On August 17, 2016, I posted an essay on how the governments (federal and state) took money, cash assets from citizens and kept it, under the premise that the money was probably obtained illegally. (If you wish to read the article, it is posted on Writerbeat.com under the name “Grab the Money, Ignore the Law.”) The seizure of assets, or asset forfeiture, by government agencies (FBI and local police agencies, among others) without proper legal proceedings, as I stated, has become intolerable. In case after case, government officials confiscate cash that citizens are carrying, and it is up to the citizens to fight to get it back. Essentially, if any police or law enforcement agency finds that you have a lot of cash, they seize the money, under the assumption that it was obtained illegally, whether or not they even charge you with a crime. This behavior of confiscating assets is nothing more than theft, abuse of power, and denial of the rights of citizens. Only an out-of-control police state would do such a thing.
Recently, Miami-Dade police have lost a case where they attempted to keep $19,934 that they took from the trunk of a female entertainer who worked at a gentlemen’s club. Long story short, the court ruled that not only are the police required to return the $20k, they will also compensate the owner of the money $3k for legal the fees required to get them to return the money. Score one for the entertainers. But the situation is improving.
According to Ilya Somin, Constitutional Law professor at George Mason University, this fall, the Supreme Court of the United States will hear the case of Timbs v. Indiana, a constitutional property rights case. The case will determine if the Excessive Fines Clause of the Eight Amendment applies against the states as well as the federal government. According to Somin, “it will also have to consider exactly what kinds of fines qualify as ‘excessive’ and to what extent the Clause applies to asset forfeitures, as well as more conventional fines.” As I have mentioned before, in Barron v. Baltimore, the Supreme Court ruled that the Bill of Rights only applied to the federal government, and not the states. The Barron v. Baltimore ruling was addressed in the Fourteenth Amendment, where it heavily implied that the Bill of Rights restricted the states as much as it did the federal government. There has been widespread opposition of the forfeiture of assets, from groups too diverse to name here. Suffice to say, the government has gone far off the reservation taking cash from innocent citizens who have to fight in courts to get their property back from the government.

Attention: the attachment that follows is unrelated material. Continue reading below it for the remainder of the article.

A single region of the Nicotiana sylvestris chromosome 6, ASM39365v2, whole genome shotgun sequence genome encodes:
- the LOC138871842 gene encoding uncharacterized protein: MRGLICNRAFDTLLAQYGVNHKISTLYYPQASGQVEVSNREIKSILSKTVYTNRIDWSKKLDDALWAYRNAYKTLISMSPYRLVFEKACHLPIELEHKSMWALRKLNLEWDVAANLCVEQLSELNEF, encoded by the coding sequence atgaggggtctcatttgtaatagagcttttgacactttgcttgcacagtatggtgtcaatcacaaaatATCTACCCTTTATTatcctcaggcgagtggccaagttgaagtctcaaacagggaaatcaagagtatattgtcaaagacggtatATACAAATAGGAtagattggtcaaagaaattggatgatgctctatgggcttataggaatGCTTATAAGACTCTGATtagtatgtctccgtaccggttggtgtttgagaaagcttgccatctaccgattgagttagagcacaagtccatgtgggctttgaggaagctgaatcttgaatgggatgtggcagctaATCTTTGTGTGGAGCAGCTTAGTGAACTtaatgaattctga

Ilya Somin thinks that the court will side with the citizens. Justice Clarence Thomas has in the past expressed his opposition to seizures of the property of citizens. In fact, three states, North Carolina, New Mexico and Nebraska, have abolished civil forfeiture entirely. It is time for the Supreme Court to rule on this issue of rights of citizens. One problem is that the Timbs case is a civil forfeiture case, whereas asset seizure is a criminal procedure. The court could certainly rule that excessive forfeiture and civil forfeiture are essentially the same, thus curtailing the seizure of the assets of citizens without due process. Due process in this republic means that incarceration and seizure of assets must only follow the ruling of a court, and not simply because the assets present themselves. The other discriminatory nature of asset seizure almost always involves cash; the police agencies seize cash if they find it on your person, in your car trunk, or in your domicile, and almost never when it is in your bank account, mostly because your bank isn’t going to give a police agency money from your savings or checking account unless they see the proper legal papers. Asset seizure has been the legal loophole that police agencies have used to steal money from citizens; it is time that behavior, that the blatant violation of a fundamental right, the right to property be curtailed.
While it could be said that asset forfeiture keeps criminals from their illegally-obtained assets, the notion of due process insists that until you are convicted of a crime, you are not a criminal, per se. Asset forfeiture has impacted the poor more than others, because poor people are not as likely to keep money in banks. But where we keep our money has nothing whatsoever to do with whether or not we are criminals. The criminals in these instances are clearly identified, and it is not the citizens. Many of us will be watching the Timbs v. Indiana case, and see if the Supreme Court will restore a right that should have never been taken away.